Turning spit into brandy

Author: Pat Nourse

Upcycling wine from spit buckets into brandy? Only at Rootstock.

Grappa di Saliva. Grape Expectorations. Eau de Crachoir. The Spitting Image. Marc de Ptooey. When you're trying to come up with names for a spirit made from wine salvaged from spit buckets, inspiration is never far from hand. Nor are strong opinions. Even the drinkers who know in their rational minds that the distilling process leaves impurities in the bottom of the still, and that alcohol is a very effective antibacterial agent profess a certain unease about the idea. But that's all part of its magic - and it's all very Rootstock.

This year the Sydney artisanal wine festival ramps up its waste-fighting bona fides with a pledge to take the wine from its spit buckets (that is, for the uninitiated, the receptacles into which wine that has been swirled around the mouths of tasters has been spat) and ends of bottles and distil it. Brandy, after all, is simply distilled wine, and distilling is, apart from a way of making alcohol, one of the oldest and most reliable purification processes known to man.

The idea - and it might even be a world first - grew out of a conversation in a session at Rootstock in 2015 that was all about artisanal distilling. Hosted by your correspondent, its speakers were French eau-de-vie producer-to-the-stars Laurent Cazottes and Peter Bignell, owner of Tasmania's innovative Belgrove Distillery. At Belgrove, Bignell heats his water, runs his truck and forklift and fires his still with biodiesel made from cooking oil from the roadhouse next door. He grows his own rye corn and collects water from his shed roofs. "The only significant material I bring to the farm is waste cooking oil and the only product to leave is whiskey," he says.

Bignell has taken bread and food waste left over from other events and transformed them into vodka, and so when talk turned to the idea of finding a way to put the waste products from the festival to better use, he was all for it. In organising this year's festival, Rootstock's directors (former GTSommelier of the Year Giorgio De Maria among them) turned to Marrickville gin distillers Poor Toms to simplify logistics and cut down on spit miles.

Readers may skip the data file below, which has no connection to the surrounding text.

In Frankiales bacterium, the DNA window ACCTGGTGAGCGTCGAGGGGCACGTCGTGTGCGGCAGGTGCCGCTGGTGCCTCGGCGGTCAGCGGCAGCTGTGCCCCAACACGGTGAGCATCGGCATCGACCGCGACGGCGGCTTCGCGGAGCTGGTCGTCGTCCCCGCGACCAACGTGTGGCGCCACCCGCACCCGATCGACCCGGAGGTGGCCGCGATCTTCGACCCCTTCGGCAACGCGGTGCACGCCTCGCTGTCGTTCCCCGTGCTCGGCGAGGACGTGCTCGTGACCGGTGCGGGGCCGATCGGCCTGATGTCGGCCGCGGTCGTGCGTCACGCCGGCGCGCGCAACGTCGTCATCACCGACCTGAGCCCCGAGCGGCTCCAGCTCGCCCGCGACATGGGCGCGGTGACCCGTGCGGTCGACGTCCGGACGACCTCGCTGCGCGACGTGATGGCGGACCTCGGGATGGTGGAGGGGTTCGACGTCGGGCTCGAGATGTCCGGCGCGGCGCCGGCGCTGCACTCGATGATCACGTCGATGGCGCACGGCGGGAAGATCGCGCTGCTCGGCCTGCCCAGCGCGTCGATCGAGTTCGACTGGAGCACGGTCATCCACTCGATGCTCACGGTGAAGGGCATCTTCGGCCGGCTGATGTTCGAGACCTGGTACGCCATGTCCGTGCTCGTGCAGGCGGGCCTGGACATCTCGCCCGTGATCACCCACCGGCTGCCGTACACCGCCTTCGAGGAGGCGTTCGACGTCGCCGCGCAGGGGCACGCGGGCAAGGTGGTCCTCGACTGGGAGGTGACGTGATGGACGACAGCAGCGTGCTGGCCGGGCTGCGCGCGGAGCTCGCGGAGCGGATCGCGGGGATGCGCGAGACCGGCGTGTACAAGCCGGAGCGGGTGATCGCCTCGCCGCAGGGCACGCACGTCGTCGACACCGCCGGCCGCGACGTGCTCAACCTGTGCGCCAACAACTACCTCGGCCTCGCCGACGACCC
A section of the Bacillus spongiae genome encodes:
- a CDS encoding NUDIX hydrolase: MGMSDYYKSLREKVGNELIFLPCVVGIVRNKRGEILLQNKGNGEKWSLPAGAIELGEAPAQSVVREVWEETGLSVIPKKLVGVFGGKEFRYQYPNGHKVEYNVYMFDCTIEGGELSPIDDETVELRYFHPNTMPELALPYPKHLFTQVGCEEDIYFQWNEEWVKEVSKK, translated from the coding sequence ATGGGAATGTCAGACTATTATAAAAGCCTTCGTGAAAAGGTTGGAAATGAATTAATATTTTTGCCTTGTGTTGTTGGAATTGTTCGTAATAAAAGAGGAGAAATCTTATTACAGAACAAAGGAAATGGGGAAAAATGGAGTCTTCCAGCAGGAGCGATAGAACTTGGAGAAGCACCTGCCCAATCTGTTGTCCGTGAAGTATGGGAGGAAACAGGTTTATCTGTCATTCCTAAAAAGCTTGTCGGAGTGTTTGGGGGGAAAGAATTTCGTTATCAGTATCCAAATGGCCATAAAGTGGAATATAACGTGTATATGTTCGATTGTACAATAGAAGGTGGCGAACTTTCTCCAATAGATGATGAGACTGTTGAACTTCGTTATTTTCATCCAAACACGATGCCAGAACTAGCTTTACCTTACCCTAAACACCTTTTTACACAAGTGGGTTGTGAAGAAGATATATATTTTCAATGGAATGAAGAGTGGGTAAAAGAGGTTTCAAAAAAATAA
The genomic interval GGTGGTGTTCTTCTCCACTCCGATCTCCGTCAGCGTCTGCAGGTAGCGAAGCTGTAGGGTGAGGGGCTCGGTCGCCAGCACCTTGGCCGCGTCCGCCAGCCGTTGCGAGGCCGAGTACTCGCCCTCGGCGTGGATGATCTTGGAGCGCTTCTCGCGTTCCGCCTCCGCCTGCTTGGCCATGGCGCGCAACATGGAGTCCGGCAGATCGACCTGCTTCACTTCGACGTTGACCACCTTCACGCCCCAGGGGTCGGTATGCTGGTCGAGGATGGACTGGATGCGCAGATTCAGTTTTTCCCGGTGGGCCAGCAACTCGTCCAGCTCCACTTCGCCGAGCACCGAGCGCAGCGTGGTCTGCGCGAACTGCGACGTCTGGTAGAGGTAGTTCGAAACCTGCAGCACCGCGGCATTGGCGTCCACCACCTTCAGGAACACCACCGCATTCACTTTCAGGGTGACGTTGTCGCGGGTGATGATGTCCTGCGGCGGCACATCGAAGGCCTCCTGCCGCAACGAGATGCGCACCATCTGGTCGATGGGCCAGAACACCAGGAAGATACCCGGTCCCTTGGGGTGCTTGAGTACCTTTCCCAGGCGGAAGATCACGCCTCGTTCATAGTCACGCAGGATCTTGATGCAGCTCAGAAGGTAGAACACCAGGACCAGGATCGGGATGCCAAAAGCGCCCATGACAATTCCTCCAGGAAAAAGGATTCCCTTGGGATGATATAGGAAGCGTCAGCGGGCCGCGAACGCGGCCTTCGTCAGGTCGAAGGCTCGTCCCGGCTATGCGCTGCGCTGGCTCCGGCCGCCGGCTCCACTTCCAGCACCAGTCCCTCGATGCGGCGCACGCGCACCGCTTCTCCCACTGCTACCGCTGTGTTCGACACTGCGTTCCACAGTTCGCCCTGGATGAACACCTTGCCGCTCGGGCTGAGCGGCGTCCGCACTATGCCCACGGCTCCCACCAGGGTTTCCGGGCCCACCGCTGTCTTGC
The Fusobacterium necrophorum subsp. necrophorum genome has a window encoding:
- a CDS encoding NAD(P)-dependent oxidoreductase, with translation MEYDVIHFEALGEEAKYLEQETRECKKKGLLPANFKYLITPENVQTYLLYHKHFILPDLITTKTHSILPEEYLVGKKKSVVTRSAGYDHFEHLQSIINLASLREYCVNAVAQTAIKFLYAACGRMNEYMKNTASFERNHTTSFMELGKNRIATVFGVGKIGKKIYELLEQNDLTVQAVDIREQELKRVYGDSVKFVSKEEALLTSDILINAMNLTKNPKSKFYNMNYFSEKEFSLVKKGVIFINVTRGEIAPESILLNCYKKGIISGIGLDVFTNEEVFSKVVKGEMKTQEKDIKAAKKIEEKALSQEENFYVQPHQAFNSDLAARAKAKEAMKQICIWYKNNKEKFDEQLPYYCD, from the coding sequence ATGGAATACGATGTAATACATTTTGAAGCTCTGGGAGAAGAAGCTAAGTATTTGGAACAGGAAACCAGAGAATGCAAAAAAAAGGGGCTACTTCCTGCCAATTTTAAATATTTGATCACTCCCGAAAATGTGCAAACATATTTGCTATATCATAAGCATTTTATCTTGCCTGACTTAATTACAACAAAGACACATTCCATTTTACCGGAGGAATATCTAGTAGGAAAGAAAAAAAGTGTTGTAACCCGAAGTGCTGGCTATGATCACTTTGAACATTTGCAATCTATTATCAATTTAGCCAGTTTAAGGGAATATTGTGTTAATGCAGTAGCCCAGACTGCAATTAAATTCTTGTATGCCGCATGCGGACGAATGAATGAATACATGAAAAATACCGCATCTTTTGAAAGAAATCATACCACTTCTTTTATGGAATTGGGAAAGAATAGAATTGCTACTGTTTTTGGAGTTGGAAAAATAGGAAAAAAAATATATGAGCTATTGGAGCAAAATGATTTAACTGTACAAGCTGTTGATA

"Giorgio said to us 'I've got this crazy idea. Would you be interested? I think a lot of people are going to be disgusted by it,'" says Poor Toms co-owner Griffin Blumer. "But he also said 'I think it's going to be a really cool story and people are going to really get behind it, and hopefully it'll teach us all something not just about recycling but about alcohol and what goes into sprits,' and creating stories is what we're about at Poor Toms. Our gin is storytelling for us, so we wanted to get involved."

Poor Toms' Müller still, Blumer says, was designed specifically to help farmers and small operators to turn their fruit and farinaceous crops into brandy, so it's an easy (ish) leap from there to upcycling wine.

How much wine? "I'm not sure exactly, because a lot of Rootstock visitors prefer to swallow," says De Maria, but by his conservative estimate, the festival's 65 producers open an average of 60 bottles of wine over two days, making for more than 3,400 litres of wine poured. "So it'll be a lot of spit."

From that, Blumer and fellow Poor Toms founder Jesse Kennedy hope to salvage 200 litres of wine a day. They'll let it settle overnight in a coolroom, and then distil it the following morning. They're expecting a yield of around 20 litres of nearly pure alcohol from each run.

Some of that spirit will go into oak barrels to age, like brandy, and some will go into stainless steel, and will more closely resemble a grappa or marc. From there its final destination will be cocktails at Rootstock 2017, and a special reserve barrel, which will be auctioned to raise money for Gurandji Munjie, one of the charities supported by Rootstock.

We asked Tim Philips, co-owner of acclaimed Sydney bars Bulletin Place and Dead Ringer, for an idea of how such a singular spirit might best be deployed. "Besides being a post-dinner sipper, grappa works as seasoning in more austere stirred cocktails," he says. "Replacing the Scotch in an Affinity for example. Long story short, I'd love to get my hands on some."  

Are there any health concerns about the brandy? "In the final cut that we have?" says Blumer. "No. The still boils the wine, then the alcohol comes off before the spit or water, and you can't distil viruses or bacteria. And beyondthat, alcohol is an antibacterial agent itself anyway. That aspect of it is the first thing that intrigued me, though - it's still an unsettling thought."

And the taste? "I have no idea what to expect," says De Maria. Brandy isn't usually made from finished table wines, let alone wine made by producers of the calibre of Philippe Bornard, Jean-Jacques Morel, Olek Bondonio, Vanya Cullen and Taras Ochota. And it also hasn't usually been pre-slurped by impassioned festival-goers. It's anybody's game.

"Don't tell the French I said this, but the stuff in the barrel might be a bit like Cognac," De Maria says. "Only with the saliva twist that gives it its Rootstock terroir."

Rootstock Sydney, Saturday 26 to Sunday 27 November, Carriageworks, 245 Wilson St, Eveleigh, NSW, rootstocksydney.com







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